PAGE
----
Jun. 25, 2020

Demolishing Racist statues and or fighting USA racism history and culture ?

Like occupy the USA, "occupied black lives matters " at the Black lives Plaza in Washington Dc close to the Lafayette park and 1600 Pennsylvania avenue [White House ] is working daily to take down monuments erected to the glory of American historical figures who also traded and or owned slaves, with particular emphasis to the Andrew Jackson statue in the center of Lafayette Park, facing the White House gate.
The recent killing of George Floyd by Minneapolis Minnesota police has generated global interest and concern over the subject of Racism in the west with particular attention and focus in the United States of America today.
The history books are replete with the historical origin and progression of slavery of Africans and African Americans.
Like other Western nations, the united states of America was involved in slavery in one form or another from the beginning of the nation to the passage of the 13th amendment in 1865.
Slavery was legally practiced in all thirteen colonies even before they came together to form the united states.
Many have erroneously said and or written that it was a thing of the Southern states.
Slavery was more of an economic system to benefit certain people through exploitation and use of cheap slave labor, of people who were bought, sold, and or traded for that purpose and was replaced by the sharecropping system.
Those who contributed to the building of the united states as a nation were associated with slavery in one form or another, though the statues which are erected to their memories are not predominantly done for their involvement directly and or indirectly in the trade and system.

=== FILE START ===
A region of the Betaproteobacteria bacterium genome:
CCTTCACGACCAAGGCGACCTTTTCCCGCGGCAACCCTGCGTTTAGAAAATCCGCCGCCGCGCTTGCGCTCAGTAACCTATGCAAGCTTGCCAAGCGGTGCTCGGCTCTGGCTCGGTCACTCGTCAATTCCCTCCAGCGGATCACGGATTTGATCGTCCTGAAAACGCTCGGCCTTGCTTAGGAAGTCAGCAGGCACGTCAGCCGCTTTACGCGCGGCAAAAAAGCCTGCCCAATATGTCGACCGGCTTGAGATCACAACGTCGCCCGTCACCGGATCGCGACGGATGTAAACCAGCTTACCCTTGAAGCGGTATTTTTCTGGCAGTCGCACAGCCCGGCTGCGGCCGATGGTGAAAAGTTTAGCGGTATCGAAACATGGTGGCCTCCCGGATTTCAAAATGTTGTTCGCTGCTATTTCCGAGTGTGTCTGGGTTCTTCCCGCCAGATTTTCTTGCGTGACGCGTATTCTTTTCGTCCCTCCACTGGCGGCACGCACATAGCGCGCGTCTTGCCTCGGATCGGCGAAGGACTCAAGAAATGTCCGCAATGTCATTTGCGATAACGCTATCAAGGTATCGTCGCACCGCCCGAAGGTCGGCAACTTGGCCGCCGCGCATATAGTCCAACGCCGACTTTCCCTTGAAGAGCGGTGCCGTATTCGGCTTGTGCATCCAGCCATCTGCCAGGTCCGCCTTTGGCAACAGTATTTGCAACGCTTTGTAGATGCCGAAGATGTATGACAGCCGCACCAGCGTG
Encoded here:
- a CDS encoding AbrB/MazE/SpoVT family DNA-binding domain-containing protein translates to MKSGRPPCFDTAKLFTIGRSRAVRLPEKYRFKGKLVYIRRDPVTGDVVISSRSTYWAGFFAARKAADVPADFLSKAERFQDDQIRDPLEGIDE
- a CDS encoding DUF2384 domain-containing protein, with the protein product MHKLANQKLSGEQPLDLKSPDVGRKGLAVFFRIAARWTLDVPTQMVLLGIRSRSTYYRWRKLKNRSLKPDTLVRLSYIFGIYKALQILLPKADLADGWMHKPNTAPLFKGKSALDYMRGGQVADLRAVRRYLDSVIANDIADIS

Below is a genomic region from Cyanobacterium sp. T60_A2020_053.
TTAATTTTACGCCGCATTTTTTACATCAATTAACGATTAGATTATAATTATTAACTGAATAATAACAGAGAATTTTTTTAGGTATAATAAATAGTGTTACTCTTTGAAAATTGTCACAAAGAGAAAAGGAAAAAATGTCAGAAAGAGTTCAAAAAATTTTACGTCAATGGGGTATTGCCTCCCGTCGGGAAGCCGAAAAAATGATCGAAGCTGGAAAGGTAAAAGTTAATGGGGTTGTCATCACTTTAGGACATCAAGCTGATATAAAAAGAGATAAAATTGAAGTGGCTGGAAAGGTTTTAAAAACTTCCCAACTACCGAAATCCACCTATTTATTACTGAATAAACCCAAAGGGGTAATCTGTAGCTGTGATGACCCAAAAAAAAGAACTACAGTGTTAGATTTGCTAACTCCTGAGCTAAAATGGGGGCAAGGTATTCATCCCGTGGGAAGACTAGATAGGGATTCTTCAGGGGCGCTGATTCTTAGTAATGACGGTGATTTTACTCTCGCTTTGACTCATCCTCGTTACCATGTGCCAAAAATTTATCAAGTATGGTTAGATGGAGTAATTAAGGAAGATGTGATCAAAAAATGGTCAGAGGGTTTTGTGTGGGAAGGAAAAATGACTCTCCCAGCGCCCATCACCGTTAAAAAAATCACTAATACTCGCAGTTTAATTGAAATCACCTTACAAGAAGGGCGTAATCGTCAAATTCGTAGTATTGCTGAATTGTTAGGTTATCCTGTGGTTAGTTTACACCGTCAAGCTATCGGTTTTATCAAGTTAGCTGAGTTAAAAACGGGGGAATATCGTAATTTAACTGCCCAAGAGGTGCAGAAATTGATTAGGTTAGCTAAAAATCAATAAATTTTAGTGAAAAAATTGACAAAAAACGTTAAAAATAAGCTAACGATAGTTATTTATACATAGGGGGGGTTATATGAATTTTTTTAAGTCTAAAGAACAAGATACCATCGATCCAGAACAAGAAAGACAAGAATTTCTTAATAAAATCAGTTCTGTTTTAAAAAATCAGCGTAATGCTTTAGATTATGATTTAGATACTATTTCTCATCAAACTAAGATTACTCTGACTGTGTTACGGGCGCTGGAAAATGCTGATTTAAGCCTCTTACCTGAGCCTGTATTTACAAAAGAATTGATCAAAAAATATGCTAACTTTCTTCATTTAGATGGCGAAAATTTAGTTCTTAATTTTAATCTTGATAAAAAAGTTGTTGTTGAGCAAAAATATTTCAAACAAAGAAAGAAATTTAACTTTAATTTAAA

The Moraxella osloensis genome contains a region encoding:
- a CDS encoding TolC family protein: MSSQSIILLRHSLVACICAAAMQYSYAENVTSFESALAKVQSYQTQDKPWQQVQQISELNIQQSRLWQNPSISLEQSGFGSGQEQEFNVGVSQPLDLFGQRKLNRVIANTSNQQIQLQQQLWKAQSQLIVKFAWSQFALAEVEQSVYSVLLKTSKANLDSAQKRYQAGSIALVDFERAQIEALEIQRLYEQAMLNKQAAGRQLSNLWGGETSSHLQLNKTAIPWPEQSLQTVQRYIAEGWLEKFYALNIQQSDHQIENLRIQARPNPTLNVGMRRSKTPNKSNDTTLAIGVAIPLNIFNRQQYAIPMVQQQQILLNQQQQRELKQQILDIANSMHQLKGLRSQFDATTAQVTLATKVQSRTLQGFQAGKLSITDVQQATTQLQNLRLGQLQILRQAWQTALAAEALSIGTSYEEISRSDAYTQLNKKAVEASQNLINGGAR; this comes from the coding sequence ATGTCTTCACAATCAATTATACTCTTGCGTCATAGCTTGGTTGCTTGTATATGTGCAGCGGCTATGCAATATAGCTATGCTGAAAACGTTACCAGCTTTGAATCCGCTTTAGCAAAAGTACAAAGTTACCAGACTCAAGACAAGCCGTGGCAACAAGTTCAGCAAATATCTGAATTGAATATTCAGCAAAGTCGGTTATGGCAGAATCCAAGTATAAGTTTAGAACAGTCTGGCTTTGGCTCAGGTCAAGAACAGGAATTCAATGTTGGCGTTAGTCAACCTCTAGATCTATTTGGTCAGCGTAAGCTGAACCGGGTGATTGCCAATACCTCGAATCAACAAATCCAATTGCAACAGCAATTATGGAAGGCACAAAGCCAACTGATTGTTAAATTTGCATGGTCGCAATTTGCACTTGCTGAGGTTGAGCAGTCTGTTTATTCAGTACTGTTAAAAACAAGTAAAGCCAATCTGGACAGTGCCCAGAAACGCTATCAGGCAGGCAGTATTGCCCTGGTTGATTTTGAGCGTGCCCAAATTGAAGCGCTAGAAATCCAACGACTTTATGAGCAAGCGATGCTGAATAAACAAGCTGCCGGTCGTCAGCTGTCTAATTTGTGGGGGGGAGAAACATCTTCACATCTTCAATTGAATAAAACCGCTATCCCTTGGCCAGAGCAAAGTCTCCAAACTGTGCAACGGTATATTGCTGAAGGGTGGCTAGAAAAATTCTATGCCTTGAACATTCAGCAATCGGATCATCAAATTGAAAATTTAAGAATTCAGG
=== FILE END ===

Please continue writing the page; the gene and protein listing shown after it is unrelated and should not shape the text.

The framers of the constitution would all be insulted and ridiculed for producing a constitution that made certain humans three-fifths of others though claiming that all men and women are born with fundamental rights.
The 1789 constitutional talks had slavery as a very very contentious issue that led to the three-fifth clause to please slave owners, giving them too much political power.
After the American Revolution, certain northern states followed the abolition movement and banned slavery, including certain Southern states while congress officially abolished slavery in 1808.
Louisiana's Purchase and the Mexican cession brought in new lands and great cotton businesses that needed cheap slave labor and helped sustained the slave trade in the South.
In 1860 Abraham Lincoln won presidential elections, campaigning to abolish slavery, leading to many southern states banding together as a confederate union to preserve their trade and secceed from the Union. The civil war lasted a few years with the union forces winning over the confederate group who were predominantly southern states.
The confederates' flag and statues remind the children and descendants of Slavery of the atrocities and damage that was inflicted on their ancestors.
The emancipation proclamation ended slavery in 1863 and congress ratified the thirteen amendments officially in 1865.